History Jokes: British humor, history of England


Funny anecdotes and short stories are a great source of examples in public speeches. This website contains short funny stories, clean jokes and humorous legends of kings and queens, politicians, famous literary figures and artists from many books and sources. The styles of writers from different time periods was preserved - they often enhance the stories in an amusing way. Enjoy and have fun!

Lord Byron's Childe Harold: a literary anecdote 
Thursday, October 16, 2008, 08:03 PM - Anecdotes and jokes about writers, philosophers and scientists, British humor, history of England
Posted by Administrator
Mr Dallas, who so ably fulfilled the duties of accoucheur
to the Childe, was also resolved that it
should not come into the world without a sufficient
enunciation ; and, accordingly, prepared a review of
it for a literary journal to be published immediately
on the appearance of the poem. By a very awkward
mistake, however, the review appeared before
the thing reviewed ; and Byron was greatly vexed,
from a very likely supposition that he would be
considered the author of it. Mr. Dallas, however,
explained, and the matter was made up.
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Words from God 
The historicity of this anecdote is more than doubtful. It does, however, provide a beautiful insight into the ways human mind often operates:

A middle-aged Londoner was faced with a difficult decision when choosing between two lovely ladies, Anna and Mary, both willing to join him in matrimony. Although not a religious man, this Londoner stumbled into a church and, kneeling down in the pew, asked God for advice on whether he should have Ann or Maria for his wife. When the man got up he was most pleased to see that the Almighty had put the answer right before his eyes: ĎAve Maria.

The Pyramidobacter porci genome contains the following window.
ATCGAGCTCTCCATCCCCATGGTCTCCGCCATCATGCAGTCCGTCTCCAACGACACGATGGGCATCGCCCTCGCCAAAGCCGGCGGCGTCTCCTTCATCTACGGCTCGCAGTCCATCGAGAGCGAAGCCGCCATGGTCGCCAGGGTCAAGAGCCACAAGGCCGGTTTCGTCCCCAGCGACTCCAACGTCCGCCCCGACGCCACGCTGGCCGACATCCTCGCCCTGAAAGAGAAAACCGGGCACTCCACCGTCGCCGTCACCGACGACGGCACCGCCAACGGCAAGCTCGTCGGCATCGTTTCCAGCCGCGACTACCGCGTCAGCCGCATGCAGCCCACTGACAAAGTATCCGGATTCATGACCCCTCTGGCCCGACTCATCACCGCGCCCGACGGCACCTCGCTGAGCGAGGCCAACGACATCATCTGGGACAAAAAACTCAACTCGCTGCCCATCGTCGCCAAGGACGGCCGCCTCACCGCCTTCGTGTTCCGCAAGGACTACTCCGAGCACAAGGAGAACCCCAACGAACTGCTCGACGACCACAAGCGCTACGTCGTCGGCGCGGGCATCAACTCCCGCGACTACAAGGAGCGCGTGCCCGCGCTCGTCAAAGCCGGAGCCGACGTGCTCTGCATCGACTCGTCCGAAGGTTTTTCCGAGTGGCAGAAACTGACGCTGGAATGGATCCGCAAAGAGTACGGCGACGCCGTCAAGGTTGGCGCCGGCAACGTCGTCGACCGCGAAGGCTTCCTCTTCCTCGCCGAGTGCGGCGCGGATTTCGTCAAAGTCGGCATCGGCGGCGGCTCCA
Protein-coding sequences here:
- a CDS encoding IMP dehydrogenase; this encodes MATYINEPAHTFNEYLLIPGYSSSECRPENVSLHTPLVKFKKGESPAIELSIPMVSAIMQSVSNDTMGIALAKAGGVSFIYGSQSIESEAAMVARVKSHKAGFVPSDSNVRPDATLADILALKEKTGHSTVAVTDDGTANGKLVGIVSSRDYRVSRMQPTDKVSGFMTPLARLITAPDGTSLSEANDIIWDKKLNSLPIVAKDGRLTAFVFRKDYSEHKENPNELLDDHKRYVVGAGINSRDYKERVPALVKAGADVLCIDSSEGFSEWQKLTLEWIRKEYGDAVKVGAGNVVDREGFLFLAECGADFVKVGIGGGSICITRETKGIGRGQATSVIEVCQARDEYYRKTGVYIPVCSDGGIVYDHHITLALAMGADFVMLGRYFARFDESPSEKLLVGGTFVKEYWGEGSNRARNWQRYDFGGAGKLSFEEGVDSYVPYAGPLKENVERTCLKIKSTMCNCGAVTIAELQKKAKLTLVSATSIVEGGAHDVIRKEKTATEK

From Engraved Style
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Last wish: a newspaper 
Friday, May 9, 2008, 08:05 PM - British humor, history of England, Life and Death
Posted by Court Jester
In the memorable battle of Trafalgar, William
Chambers, master of the Royal Sovereign, had part
of his side carried away while steering the ship towards
the close of the action. He just lived until
the firing ceased, when, with a feeble voice, he exclaimed,
"Oh, could I but read the Gazette of this
glorious day !" and, with the remaining breath still
left him, gave three feeble cheers, in which he
joined by another lying man, and both immediately
expired.

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Irish Air 
Lady Carteret, wife of the Lord Lieutenant, said to Swift one day, "The air of Ireland is excellent and healthy." "For God's sake, madam," said Swift, falling down before her, "don't say so in England, for if you do they will tax it."

From The Book of Three Hundred Anecdotes
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Navy Blunders: Admiral Benbow  
When Admiral Benbow was a common sailor, his messmate, who was stationed with him at the same gun, lost his leg by a cannon shot. The poor fellow instantly called out to his friend, who immediately took him up on his shoulder, and began with great care to descend with him into the cockpit; but it happened that just as the poor fellow's head came upon a level with the deck, another ball carried that off also.Benbow, however, knew nothing of the matter, but carried the body down to the surgeon, and when he came to the bottom of the ladder, called out that he had brought him a patient, desiring some one to bear a hand, and help him easily down. The surgeon turned about, but instead of giving any assistance, exclaimed, "You blockhead, what do you do here with a man that has lost his head?" "Lost his head!" says Benbow; "the lying fellow, why he told me it was his leg; but I never in my life believed what he said without being sorry for it afterwards."
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